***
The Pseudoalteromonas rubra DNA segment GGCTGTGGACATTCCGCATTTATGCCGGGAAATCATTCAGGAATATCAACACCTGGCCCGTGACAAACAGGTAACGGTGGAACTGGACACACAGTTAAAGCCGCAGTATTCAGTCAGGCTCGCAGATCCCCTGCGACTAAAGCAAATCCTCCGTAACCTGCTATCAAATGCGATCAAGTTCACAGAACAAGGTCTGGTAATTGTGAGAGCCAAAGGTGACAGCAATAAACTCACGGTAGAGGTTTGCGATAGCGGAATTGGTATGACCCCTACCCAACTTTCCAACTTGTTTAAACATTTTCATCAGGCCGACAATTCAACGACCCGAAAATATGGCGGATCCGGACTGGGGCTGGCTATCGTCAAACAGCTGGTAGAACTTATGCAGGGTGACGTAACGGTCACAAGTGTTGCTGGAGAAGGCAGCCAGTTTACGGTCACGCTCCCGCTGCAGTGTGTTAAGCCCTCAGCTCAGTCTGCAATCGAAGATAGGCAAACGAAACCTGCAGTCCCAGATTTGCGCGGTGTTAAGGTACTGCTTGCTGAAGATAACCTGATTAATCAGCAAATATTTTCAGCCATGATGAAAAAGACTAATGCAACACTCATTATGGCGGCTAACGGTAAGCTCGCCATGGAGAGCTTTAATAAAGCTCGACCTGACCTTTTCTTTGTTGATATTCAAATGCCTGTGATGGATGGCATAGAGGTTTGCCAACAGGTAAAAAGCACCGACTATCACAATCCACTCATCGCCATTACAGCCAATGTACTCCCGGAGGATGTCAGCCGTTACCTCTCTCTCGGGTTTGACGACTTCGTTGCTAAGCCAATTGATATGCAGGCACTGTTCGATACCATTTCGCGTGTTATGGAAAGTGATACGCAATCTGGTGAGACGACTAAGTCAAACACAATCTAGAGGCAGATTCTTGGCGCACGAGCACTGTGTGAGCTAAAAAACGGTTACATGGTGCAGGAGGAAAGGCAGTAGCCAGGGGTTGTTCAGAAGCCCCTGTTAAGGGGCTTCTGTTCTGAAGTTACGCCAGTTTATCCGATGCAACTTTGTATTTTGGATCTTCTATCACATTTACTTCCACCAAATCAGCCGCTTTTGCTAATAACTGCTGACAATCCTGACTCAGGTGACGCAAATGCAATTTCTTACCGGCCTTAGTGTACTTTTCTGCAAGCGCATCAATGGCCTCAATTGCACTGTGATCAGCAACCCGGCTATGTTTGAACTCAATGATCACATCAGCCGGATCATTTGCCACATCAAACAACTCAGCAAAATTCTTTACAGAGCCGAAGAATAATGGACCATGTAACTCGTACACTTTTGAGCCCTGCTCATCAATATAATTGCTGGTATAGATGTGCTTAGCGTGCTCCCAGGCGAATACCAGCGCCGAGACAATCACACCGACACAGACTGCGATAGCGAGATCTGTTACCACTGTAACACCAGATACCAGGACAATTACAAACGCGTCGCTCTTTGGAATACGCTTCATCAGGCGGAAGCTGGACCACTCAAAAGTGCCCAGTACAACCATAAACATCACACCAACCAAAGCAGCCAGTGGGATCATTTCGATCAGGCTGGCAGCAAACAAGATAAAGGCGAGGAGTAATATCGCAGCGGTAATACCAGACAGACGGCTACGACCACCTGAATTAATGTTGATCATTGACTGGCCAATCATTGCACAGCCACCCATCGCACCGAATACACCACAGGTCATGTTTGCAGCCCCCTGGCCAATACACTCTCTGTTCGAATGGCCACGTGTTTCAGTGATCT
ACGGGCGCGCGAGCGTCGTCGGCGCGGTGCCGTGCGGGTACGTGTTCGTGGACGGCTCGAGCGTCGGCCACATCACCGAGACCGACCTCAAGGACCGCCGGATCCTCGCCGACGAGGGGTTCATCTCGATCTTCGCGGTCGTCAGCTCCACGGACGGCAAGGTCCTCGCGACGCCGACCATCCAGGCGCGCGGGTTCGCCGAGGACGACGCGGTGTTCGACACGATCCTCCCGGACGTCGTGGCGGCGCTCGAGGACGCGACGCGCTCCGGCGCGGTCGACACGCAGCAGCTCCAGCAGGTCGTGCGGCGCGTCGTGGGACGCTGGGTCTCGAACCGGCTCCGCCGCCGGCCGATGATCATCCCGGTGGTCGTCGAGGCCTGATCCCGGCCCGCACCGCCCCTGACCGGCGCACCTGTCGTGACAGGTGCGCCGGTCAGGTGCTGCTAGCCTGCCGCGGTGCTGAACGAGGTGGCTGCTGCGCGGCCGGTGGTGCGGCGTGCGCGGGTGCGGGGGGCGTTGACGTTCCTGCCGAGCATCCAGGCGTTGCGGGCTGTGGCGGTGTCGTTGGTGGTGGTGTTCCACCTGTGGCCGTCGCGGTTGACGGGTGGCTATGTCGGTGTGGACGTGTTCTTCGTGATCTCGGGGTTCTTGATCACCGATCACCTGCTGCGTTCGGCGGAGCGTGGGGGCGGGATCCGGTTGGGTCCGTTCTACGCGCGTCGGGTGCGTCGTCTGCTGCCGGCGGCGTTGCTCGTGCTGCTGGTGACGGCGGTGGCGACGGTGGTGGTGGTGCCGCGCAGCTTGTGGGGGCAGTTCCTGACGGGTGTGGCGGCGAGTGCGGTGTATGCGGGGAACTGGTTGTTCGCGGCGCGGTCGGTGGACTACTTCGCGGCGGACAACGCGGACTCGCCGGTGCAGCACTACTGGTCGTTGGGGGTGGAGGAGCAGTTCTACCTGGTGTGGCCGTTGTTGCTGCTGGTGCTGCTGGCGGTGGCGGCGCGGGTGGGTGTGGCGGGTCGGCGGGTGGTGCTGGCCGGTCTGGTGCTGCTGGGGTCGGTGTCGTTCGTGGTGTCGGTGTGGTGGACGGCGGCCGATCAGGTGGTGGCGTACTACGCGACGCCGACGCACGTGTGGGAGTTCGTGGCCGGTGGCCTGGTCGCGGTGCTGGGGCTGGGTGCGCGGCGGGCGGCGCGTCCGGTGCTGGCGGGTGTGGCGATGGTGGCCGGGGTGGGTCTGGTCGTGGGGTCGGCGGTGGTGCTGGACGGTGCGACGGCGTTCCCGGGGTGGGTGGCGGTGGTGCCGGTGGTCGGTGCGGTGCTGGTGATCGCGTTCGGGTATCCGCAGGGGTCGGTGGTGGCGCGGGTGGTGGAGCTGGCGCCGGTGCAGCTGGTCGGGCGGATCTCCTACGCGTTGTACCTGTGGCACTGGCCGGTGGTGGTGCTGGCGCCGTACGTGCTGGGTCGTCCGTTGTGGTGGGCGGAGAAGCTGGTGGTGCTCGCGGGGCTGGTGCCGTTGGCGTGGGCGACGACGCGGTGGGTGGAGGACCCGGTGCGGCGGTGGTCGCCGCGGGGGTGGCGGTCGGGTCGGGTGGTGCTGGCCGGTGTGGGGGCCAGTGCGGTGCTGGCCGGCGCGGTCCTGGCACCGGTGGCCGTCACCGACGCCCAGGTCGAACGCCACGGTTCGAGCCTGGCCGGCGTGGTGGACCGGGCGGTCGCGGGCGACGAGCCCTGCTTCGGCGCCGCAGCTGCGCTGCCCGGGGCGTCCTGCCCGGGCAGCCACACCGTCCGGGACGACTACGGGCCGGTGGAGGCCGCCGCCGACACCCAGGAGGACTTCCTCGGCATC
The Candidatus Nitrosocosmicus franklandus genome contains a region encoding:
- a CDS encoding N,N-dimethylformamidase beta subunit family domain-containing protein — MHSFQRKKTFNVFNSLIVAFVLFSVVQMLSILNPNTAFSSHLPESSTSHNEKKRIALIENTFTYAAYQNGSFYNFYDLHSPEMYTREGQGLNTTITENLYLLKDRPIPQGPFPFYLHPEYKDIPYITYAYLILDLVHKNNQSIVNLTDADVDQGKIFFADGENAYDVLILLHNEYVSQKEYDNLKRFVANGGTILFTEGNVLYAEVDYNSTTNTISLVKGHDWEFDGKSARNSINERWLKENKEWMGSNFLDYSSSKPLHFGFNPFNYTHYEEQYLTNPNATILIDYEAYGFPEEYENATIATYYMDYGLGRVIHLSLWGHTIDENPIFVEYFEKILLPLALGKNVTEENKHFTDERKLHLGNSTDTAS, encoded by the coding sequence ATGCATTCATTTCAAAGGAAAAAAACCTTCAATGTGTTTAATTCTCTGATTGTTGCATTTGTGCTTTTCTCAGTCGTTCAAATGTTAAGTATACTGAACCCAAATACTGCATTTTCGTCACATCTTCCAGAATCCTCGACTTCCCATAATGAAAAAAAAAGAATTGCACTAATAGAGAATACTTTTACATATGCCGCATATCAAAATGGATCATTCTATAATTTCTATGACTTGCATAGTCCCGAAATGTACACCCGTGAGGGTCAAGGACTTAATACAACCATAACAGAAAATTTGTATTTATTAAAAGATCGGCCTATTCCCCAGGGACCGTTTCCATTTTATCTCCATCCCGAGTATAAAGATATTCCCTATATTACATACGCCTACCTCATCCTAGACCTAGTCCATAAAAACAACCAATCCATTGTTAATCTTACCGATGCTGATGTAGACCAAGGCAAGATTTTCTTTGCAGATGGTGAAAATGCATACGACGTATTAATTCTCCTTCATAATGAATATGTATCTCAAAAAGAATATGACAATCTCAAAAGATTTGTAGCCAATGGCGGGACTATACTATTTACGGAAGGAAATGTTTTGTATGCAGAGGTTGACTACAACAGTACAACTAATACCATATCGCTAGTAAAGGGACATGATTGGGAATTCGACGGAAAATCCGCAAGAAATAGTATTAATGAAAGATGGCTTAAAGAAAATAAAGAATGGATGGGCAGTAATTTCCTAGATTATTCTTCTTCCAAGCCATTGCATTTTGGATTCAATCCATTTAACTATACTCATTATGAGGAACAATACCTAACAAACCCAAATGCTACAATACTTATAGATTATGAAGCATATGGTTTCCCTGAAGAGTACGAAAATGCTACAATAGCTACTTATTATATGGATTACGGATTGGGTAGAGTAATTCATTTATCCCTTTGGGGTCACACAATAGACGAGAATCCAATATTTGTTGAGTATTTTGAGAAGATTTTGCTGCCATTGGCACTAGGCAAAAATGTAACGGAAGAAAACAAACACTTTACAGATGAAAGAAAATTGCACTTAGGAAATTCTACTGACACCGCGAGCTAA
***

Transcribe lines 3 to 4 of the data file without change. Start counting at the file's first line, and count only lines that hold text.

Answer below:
The Candidatus Nitrosocosmicus franklandus genome contains a region encoding:
- a CDS encoding N,N-dimethylformamidase beta subunit family domain-containing protein — MHSFQRKKTFNVFNSLIVAFVLFSVVQMLSILNPNTAFSSHLPESSTSHNEKKRIALIENTFTYAAYQNGSFYNFYDLHSPEMYTREGQGLNTTITENLYLLKDRPIPQGPFPFYLHPEYKDIPYITYAYLILDLVHKNNQSIVNLTDADVDQGKIFFADGENAYDVLILLHNEYVSQKEYDNLKRFVANGGTILFTEGNVLYAEVDYNSTTNTISLVKGHDWEFDGKSARNSINERWLKENKEWMGSNFLDYSSSKPLHFGFNPFNYTHYEEQYLTNPNATILIDYEAYGFPEEYENATIATYYMDYGLGRVIHLSLWGHTIDENPIFVEYFEKILLPLALGKNVTEENKHFTDERKLHLGNSTDTAS, encoded by the coding sequence ATGCATTCATTTCAAAGGAAAAAAACCTTCAATGTGTTTAATTCTCTGATTGTTGCATTTGTGCTTTTCTCAGTCGTTCAAATGTTAAGTATACTGAACCCAAATACTGCATTTTCGTCACATCTTCCAGAATCCTCGACTTCCCATAATGAAAAAAAAAGAATTGCACTAATAGAGAATACTTTTACATATGCCGCATATCAAAATGGATCATTCTATAATTTCTATGACTTGCATAGTCCCGAAATGTACACCCGTGAGGGTCAAGGACTTAATACAACCATAACAGAAAATTTGTATTTATTAAAAGATCGGCCTATTCCCCAGGGACCGTTTCCATTTTATCTCCATCCCGAGTATAAAGATATTCCCTATATTACATACGCCTACCTCATCCTAGACCTAGTCCATAAAAACAACCAATCCATTGTTAATCTTACCGATGCTGATGTAGACCAAGGCAAGATTTTCTTTGCAGATGGTGAAAATGCATACGACGTATTAATTCTCCTTCATAATGAATATGTATCTCAAAAAGAATATGACAATCTCAAAAGATTTGTAGCCAATGGCGGGACTATACTATTTACGGAAGGAAATGTTTTGTATGCAGAGGTTGACTACAACAGTACAACTAATACCATATCGCTAGTAAAGGGACATGATTGGGAATTCGACGGAAAATCCGCAAGAAATAGTATTAATGAAAGATGGCTTAAAGAAAATAAAGAATGGATGGGCAGTAATTTCCTAGATTATTCTTCTTCCAAGCCATTGCATTTTGGATTCAATCCATTTAACTATACTCATTATGAGGAACAATACCTAACAAACCCAAATGCTACAATACTTATAGATTATGAAGCATATGGTTTCCCTGAAGAGTACGAAAATGCTACAATAGCTACTTATTATATGGATTACGGATTGGGTAGAGTAATTCATTTATCCCTTTGGGGTCACACAATAGACGAGAATCCAATATTTGTTGAGTATTTTGAGAAGATTTTGCTGCCATTGGCACTAGGCAAAAATGTAACGGAAGAAAACAAACACTTTACAGATGAAAGAAAATTGCACTTAGGAAATTCTACTGACACCGCGAGCTAA